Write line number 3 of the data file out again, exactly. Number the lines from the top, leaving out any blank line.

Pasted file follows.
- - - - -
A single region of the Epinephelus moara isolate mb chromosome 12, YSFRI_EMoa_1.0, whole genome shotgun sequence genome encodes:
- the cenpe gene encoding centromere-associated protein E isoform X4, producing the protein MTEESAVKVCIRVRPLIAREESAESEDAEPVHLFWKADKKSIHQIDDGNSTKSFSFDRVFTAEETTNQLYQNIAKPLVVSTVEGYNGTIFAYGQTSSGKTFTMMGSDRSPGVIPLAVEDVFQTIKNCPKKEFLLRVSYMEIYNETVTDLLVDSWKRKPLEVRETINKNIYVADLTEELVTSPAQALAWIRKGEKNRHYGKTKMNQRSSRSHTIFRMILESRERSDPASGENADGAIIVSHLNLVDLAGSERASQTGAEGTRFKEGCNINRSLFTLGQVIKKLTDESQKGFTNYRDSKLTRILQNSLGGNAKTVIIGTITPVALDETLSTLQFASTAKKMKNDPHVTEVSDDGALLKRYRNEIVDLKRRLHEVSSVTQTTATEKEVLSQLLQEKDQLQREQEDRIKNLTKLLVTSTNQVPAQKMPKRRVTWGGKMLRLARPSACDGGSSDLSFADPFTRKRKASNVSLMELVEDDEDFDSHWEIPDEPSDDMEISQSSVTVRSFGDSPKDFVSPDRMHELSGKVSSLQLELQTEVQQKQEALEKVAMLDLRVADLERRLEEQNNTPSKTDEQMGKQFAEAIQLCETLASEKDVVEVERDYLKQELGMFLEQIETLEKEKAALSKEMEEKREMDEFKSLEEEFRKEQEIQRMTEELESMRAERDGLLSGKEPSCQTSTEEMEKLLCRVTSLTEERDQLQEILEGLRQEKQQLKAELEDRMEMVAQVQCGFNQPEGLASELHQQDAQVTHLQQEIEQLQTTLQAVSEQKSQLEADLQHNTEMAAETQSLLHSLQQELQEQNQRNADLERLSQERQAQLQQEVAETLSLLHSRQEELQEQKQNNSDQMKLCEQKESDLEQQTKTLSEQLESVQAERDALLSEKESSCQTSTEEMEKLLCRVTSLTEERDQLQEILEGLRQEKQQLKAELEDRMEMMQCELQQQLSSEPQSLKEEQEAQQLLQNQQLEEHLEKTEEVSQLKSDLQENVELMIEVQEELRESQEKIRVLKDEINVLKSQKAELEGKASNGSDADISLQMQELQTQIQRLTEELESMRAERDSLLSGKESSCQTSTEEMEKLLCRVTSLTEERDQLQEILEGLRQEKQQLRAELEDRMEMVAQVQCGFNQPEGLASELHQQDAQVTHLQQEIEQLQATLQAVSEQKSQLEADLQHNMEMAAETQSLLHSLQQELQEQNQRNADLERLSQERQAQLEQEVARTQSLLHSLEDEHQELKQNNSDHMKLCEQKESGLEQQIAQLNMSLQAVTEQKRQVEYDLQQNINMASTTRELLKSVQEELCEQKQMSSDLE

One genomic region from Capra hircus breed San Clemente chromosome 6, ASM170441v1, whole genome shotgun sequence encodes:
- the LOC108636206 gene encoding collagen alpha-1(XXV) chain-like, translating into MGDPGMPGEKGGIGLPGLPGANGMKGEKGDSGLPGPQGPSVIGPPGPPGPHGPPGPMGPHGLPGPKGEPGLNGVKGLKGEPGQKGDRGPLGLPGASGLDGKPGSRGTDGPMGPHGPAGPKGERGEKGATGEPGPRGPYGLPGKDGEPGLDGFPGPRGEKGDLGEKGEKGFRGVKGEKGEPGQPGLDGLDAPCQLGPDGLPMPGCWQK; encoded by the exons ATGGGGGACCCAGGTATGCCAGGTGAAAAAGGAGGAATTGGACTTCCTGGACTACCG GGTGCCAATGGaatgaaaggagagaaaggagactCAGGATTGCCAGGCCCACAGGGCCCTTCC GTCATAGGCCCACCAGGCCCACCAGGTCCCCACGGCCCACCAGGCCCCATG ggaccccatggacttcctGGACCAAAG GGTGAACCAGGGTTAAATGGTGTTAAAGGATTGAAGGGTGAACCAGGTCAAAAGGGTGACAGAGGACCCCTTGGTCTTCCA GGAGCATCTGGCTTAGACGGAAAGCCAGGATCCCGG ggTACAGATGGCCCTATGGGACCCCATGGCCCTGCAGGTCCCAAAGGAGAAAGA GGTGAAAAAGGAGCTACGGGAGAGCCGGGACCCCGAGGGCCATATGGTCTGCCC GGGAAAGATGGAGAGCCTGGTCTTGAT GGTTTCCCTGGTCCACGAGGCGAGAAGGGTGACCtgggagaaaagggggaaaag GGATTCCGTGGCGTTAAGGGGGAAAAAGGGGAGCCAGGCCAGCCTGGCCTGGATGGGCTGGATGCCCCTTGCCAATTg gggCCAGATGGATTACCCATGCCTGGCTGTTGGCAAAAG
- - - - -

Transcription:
One genomic region from Capra hircus breed San Clemente chromosome 6, ASM170441v1, whole genome shotgun sequence encodes: